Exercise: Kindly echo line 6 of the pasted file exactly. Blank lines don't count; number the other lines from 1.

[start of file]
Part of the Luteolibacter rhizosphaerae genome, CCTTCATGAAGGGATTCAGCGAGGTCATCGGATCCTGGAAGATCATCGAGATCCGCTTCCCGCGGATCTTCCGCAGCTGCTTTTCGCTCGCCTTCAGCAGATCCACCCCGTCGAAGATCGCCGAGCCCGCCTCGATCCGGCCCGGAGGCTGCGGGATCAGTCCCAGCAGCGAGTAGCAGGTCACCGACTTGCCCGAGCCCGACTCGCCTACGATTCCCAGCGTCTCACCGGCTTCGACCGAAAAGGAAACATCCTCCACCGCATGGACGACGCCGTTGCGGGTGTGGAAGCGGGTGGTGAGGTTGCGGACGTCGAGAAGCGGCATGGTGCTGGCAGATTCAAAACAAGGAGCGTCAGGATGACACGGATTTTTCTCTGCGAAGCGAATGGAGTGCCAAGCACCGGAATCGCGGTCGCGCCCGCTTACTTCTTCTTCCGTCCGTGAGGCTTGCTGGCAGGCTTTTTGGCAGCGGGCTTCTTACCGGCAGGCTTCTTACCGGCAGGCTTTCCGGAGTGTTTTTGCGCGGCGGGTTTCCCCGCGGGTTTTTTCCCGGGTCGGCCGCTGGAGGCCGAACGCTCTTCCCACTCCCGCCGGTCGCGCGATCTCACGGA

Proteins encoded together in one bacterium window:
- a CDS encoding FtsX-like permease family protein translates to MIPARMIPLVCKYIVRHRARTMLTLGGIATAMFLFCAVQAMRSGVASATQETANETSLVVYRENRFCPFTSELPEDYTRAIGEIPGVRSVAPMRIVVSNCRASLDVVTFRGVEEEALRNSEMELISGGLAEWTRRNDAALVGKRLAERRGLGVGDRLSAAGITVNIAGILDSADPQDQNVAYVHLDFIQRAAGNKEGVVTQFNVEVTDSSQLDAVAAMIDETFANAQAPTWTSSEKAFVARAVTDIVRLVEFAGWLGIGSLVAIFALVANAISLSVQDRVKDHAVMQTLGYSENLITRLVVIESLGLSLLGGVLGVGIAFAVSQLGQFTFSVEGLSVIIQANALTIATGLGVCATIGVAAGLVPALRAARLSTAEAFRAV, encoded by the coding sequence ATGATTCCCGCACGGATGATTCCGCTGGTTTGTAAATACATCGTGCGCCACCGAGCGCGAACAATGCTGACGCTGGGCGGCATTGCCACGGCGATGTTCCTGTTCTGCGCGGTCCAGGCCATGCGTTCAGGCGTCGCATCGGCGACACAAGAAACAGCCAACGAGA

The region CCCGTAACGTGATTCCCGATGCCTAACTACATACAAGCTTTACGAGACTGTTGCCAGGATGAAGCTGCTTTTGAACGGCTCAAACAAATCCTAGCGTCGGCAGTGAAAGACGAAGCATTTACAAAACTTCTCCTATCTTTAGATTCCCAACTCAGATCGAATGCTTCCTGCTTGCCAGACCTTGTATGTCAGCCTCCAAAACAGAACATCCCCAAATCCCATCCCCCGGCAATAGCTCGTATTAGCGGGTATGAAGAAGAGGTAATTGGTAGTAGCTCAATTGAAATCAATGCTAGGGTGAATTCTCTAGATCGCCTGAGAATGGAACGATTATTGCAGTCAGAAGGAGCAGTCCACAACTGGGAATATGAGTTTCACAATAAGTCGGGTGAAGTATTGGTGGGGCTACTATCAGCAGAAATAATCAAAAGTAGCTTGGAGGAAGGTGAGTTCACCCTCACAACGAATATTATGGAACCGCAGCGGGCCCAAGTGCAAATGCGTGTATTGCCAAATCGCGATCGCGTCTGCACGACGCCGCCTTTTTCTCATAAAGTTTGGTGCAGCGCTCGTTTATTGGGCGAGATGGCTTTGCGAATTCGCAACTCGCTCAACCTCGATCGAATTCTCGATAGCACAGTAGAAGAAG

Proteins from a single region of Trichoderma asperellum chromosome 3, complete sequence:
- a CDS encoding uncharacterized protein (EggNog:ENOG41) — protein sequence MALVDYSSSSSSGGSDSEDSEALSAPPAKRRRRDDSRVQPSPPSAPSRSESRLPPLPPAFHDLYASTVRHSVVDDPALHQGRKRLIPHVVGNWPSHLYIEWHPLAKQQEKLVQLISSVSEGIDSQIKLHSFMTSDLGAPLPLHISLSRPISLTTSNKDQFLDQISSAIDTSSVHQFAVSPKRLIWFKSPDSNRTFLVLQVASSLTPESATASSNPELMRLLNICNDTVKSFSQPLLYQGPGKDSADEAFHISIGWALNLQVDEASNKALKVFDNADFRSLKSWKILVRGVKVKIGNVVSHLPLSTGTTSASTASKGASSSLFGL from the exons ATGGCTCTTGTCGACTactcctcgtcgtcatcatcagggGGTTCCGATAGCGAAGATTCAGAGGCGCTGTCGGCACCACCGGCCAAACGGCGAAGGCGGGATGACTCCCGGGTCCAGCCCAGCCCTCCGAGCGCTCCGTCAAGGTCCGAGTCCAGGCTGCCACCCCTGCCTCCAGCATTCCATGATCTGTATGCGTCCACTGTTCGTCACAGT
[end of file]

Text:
- a CDS encoding uncharacterized protein (EggNog:ENOG41) — protein sequence MALVDYSSSSSSGGSDSEDSEALSAPPAKRRRRDDSRVQPSPPSAPSRSESRLPPLPPAFHDLYASTVRHSVVDDPALHQGRKRLIPHVVGNWPSHLYIEWHPLAKQQEKLVQLISSVSEGIDSQIKLHSFMTSDLGAPLPLHISLSRPISLTTSNKDQFLDQISSAIDTSSVHQFAVSPKRLIWFKSPDSNRTFLVLQVASSLTPESATASSNPELMRLLNICNDTVKSFSQPLLYQGPGKDSADEAFHISIGWALNLQVDEASNKALKVFDNADFRSLKSWKILVRGVKVKIGNVVSHLPLSTGTTSASTASKGASSSLFGL from the exons ATGGCTCTTGTCGACTactcctcgtcgtcatcatcagggGGTTCCGATAGCGAAGATTCAGAGGCGCTGTCGGCACCACCGGCCAAACGGCGAAGGCGGGATGACTCCCGGGTCCAGCCCAGCCCTCCGAGCGCTCCGTCAAGGTCCGAGTCCAGGCTGCCACCCCTGCCTCCAGCATTCCATGATCTGTATGCGTCCACTGTTCGTCACAGT